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Involvement of Enterococcus species in streptococcosis of Nile tilapia in Bangladesh

Akter, T., Foysal, M.J., Alam, M., Ehsan, R., Paul, S.I., Momtaz, F., Siddik, M.A.B., Tay, A.C.Y., Fotedar, R., Gupta, S.K., Islam, T. and Rahman, M.M.ORCID: 0000-0002-6778-7931 (2021) Involvement of Enterococcus species in streptococcosis of Nile tilapia in Bangladesh. Aquaculture, 531 . Art. 735790.

Link to Published Version: https://doi.org/10.1016/j.aquaculture.2020.735790
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Abstract

This study investigated the diversity of bacterial community in healthy and streptococcosis infected Nile tilapia (Oreochromis niloticus) to identify the primary causative agents associated with the disease using metagenomics, phylogenetic analysis and in vivo challenge test. A total of 24 fishes, both healthy and diseased were collected during summer from three different districts and six different ponds of Bangladesh. Alpha-beta diversity analysis of the next generation sequence data showed distinctly different (P < .05) microbial communities in control and diseased fishes. In diseased fish, we found significant (P < .05) increase abundance of Enterococcus in the skin lesion, and Leifsonia, Photobacterium, Aeromonas, Pseudomonas in the gut. Interestingly, three different Enterococcus species, E. faecalis, E. hirae and E. faecium were identified the causative agents of streptococcosis through 16S rRNA based phylogenetic analysis. In-vivo challenge test also revealed the high pathogenicity and mortality of these species to experimental tilapia fingerlings. Further study revealed a significant correlation between the pathogenicity and sequence divergence in characterized Enterococcus spp. isolates. Taken together, our study for the first time demonstrated the dominance of multiple Enterococcus species as causative agents of streptococcosis in Nile tilapia in Bangladesh. Our findings should be valuable for the diagnosis and treatment of streptococcosis infection in tilapia.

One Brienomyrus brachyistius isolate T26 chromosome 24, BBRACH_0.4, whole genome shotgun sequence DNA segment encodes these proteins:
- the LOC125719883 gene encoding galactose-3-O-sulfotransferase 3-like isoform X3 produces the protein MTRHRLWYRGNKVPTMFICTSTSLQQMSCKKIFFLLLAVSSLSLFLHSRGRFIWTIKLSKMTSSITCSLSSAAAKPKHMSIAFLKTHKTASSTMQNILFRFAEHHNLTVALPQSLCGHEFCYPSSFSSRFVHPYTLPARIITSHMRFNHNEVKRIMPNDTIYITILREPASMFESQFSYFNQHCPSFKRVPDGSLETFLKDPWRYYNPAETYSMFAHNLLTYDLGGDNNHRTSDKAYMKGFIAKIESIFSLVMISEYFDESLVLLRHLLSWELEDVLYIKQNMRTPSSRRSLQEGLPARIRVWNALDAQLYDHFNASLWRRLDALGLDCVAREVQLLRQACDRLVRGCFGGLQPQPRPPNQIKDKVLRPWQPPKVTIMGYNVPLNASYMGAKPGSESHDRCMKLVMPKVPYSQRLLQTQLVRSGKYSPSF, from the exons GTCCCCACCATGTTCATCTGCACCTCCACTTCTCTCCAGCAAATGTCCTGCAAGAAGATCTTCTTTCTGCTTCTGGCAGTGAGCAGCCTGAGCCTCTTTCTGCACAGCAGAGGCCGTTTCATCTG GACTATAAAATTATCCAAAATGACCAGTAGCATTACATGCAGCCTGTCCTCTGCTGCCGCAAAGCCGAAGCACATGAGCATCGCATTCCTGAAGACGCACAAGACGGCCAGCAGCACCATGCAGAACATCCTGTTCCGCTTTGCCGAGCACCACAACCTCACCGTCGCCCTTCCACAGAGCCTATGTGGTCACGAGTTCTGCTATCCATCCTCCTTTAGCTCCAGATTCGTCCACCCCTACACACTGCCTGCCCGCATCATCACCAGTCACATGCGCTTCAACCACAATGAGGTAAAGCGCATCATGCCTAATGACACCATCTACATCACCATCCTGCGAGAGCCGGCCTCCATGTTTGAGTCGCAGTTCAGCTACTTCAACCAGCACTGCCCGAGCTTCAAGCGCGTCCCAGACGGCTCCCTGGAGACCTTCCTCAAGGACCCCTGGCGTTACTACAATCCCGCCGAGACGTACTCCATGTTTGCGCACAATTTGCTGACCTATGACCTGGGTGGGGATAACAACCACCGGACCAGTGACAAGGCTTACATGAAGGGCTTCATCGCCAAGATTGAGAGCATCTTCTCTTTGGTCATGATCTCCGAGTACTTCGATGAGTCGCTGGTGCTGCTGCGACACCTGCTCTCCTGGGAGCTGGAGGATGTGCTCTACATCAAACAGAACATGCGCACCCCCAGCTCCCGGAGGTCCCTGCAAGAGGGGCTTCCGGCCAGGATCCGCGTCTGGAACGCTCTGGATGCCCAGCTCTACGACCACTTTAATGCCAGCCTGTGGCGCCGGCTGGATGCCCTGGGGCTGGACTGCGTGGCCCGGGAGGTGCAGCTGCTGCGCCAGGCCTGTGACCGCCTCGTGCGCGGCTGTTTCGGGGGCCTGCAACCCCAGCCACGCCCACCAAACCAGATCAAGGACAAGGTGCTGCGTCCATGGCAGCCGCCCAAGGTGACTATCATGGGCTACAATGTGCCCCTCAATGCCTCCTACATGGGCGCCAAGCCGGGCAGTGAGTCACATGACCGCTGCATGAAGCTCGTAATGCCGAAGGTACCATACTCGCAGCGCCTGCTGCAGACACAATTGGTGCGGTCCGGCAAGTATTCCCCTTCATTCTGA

Item Type: Journal Article
Murdoch Affiliation: Engineering and Energy
Publisher: Elsevier BV
Copyright: © 2020 Elsevier B.V.
URI: http://researchrepository.murdoch.edu.au/id/eprint/57445
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